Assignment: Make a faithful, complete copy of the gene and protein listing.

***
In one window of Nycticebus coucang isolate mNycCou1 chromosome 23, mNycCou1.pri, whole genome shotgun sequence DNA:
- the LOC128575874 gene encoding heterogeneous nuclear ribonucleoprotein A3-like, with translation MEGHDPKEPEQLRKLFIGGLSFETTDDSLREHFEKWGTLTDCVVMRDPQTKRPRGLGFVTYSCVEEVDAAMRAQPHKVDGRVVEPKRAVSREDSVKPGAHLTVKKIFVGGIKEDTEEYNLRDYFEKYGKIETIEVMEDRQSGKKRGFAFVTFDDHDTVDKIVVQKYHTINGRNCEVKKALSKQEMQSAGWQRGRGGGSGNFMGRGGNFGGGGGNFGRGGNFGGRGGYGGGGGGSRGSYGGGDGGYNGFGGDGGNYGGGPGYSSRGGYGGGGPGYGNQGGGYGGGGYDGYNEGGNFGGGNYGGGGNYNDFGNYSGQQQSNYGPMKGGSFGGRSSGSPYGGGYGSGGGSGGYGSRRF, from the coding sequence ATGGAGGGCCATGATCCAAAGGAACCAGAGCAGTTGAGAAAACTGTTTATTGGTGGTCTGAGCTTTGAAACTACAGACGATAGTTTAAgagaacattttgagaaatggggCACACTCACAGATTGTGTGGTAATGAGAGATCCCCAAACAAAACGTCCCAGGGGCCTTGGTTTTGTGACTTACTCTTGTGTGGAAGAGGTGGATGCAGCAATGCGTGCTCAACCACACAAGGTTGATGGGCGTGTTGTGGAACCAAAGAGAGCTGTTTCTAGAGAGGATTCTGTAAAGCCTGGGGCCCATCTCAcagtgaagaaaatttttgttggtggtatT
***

In one window of Nycticebus coucang isolate mNycCou1 chromosome 23, mNycCou1.pri, whole genome shotgun sequence DNA:
- the LOC128575874 gene encoding heterogeneous nuclear ribonucleoprotein A3-like, with translation MEGHDPKEPEQLRKLFIGGLSFETTDDSLREHFEKWGTLTDCVVMRDPQTKRPRGLGFVTYSCVEEVDAAMRAQPHKVDGRVVEPKRAVSREDSVKPGAHLTVKKIFVGGIKEDTEEYNLRDYFEKYGKIETIEVMEDRQSGKKRGFAFVTFDDHDTVDKIVVQKYHTINGRNCEVKKALSKQEMQSAGWQRGRGGGSGNFMGRGGNFGGGGGNFGRGGNFGGRGGYGGGGGGSRGSYGGGDGGYNGFGGDGGNYGGGPGYSSRGGYGGGGPGYGNQGGGYGGGGYDGYNEGGNFGGGNYGGGGNYNDFGNYSGQQQSNYGPMKGGSFGGRSSGSPYGGGYGSGGGSGGYGSRRF, from the coding sequence ATGGAGGGCCATGATCCAAAGGAACCAGAGCAGTTGAGAAAACTGTTTATTGGTGGTCTGAGCTTTGAAACTACAGACGATAGTTTAAgagaacattttgagaaatggggCACACTCACAGATTGTGTGGTAATGAGAGATCCCCAAACAAAACGTCCCAGGGGCCTTGGTTTTGTGACTTACTCTTGTGTGGAAGAGGTGGATGCAGCAATGCGTGCTCAACCACACAAGGTTGATGGGCGTGTTGTGGAACCAAAGAGAGCTGTTTCTAGAGAGGATTCTGTAAAGCCTGGGGCCCATCTCAcagtgaagaaaatttttgttggtggtatT